Linked by Thom Holwerda on Sat 14th Nov 2009 22:32 UTC
Legal As Murphy's Law dictates, this news was destined to come while I'm down and out with the flu, while being miserable on the couch. Dragged my bum to the computer for this one (my iPhone alerted me, oh the irony): Apple has scored a major win in its case against Psystar. Judge William Alsup more or less agreed with just about everything Apple said, granting Apple's motion for a summary judgement. Instant update: Mind, though, that this ruling only covers Leopard. Snow Leopard will be handled in the Florida case.
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RE[3]: Crushing
by linumax on Sun 15th Nov 2009 01:48 UTC in reply to "RE[2]: Crushing"
linumax
Member since:
2007-02-07

Intertwined?! What does that even mean? As in a judge saying: "Well, we are not sure which law applies here, so we'll just have to pick arbitrary bits of each law to make a ruling on that?" No, that's not how it works.

These are two different sets of laws. One is Copyright law, the other is Contract law. One is unilateral, the other is an exchange of obligations.

Two very different matters and there's no reason to mix them up.

Reply Parent Score: 4

RE[4]: Crushing
by wirespot on Sun 15th Nov 2009 15:09 in reply to "RE[3]: Crushing"
wirespot Member since:
2006-06-21

Intertwined?! What does that even mean?


http://dictionary.reference.com/browse/intertwined
http://dictionary.reference.com/browse/twine

As in a judge saying: "Well, we are not sure which law applies here, so we'll just have to pick arbitrary bits of each law to make a ruling on that?" No, that's not how it works.


Of course not. He's saying "more than one law applies, so let's see which takes precedence and on what issues". As you can imagine, it's not easy, which is one reason why lawsuits last so long. There's room for a lot of interpretation.

These are two different sets of laws. One is Copyright law, the other is Contract law. One is unilateral, the other is an exchange of obligations.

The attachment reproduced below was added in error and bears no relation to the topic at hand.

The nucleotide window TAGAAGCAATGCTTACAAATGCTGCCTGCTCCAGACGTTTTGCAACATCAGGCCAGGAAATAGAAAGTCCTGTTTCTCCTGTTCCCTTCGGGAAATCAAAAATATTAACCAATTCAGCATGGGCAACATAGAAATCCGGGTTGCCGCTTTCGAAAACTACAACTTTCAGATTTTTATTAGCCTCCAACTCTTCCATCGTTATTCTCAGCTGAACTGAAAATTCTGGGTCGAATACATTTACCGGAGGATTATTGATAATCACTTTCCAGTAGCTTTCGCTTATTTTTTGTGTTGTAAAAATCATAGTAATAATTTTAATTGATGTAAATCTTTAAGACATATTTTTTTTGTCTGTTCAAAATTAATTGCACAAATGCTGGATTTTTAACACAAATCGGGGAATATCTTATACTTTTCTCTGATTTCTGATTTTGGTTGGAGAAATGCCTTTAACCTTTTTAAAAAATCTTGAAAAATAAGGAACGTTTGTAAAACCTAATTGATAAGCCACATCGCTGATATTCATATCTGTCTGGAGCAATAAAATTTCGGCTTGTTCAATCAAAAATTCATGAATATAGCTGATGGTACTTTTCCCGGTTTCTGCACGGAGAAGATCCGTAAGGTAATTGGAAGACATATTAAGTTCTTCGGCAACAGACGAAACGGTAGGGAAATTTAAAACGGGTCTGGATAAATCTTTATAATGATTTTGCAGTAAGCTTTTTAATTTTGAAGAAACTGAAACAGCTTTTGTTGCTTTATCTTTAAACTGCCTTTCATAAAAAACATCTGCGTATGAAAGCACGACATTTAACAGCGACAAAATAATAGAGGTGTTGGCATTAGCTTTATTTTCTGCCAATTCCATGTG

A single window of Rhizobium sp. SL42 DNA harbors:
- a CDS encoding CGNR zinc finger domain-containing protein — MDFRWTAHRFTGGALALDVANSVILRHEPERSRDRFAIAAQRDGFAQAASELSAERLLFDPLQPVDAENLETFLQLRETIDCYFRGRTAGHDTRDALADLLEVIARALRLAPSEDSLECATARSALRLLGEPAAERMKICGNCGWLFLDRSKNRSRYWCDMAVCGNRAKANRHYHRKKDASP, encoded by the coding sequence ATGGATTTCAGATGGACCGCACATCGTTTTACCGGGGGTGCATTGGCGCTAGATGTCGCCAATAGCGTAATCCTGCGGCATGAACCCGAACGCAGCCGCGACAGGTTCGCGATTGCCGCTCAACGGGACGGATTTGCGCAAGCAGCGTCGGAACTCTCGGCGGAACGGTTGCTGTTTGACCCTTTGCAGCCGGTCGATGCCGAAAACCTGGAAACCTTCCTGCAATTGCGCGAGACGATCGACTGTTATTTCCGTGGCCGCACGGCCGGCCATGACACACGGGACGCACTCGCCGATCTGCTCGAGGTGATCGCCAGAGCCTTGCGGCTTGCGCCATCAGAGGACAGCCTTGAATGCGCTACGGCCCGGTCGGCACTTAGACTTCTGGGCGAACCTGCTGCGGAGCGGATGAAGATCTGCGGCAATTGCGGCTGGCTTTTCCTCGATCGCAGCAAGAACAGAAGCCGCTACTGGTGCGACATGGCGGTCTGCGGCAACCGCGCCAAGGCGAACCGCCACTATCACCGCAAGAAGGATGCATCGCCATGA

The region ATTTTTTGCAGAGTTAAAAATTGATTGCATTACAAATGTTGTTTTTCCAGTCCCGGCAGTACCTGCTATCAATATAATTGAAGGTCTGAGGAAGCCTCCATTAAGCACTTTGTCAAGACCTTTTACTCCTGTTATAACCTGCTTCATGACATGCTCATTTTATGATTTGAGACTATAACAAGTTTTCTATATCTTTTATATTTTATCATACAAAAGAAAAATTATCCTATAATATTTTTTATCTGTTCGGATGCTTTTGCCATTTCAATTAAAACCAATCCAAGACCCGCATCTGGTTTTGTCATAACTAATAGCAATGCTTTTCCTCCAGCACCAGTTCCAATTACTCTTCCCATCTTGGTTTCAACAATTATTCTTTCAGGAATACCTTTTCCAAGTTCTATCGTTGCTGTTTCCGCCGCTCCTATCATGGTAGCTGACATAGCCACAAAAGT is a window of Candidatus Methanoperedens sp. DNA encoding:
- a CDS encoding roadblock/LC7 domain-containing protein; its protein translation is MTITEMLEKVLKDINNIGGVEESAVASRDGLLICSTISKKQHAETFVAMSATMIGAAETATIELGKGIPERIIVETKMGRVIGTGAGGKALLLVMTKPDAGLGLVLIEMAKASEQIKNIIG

Two very different matters and there's no reason to mix them up.


But you can't not mix them. Things fall under more than one law all the time.

If an employee of a bookstore steals books and resells them, which law should apply? There's straight out theft, there's breach of copyright, and there's breach of contract as an employee. Each with different penalties.

A judge's work is very hard for exactly this reason. Often they have to slice and dice all things involved incredibly thin to take all aspects into account.

Edited 2009-11-15 15:11 UTC

Reply Parent Score: 2

RE[5]: Crushing
by Thom_Holwerda on Sun 15th Nov 2009 15:25 in reply to "RE[4]: Crushing"
Thom_Holwerda Member since:
2005-06-29

If an employee of a bookstore steals books and resells them, which law should apply? There's straight out theft, there's breach of copyright, and there's breach of contract as an employee. Each with different penalties.


Uhm, what? In this example, there is no breach of copyright at all. There's theft, selling of stolen goods, and possibly, depending on the employee contract, breach of contract. The first two fall under criminal law, the third under civil law.

You continuously say I don't know what I'm talking about, yet it is you who continuously show a total lack of understanding about copyright law.

Edited 2009-11-15 15:27 UTC

Reply Parent Score: 2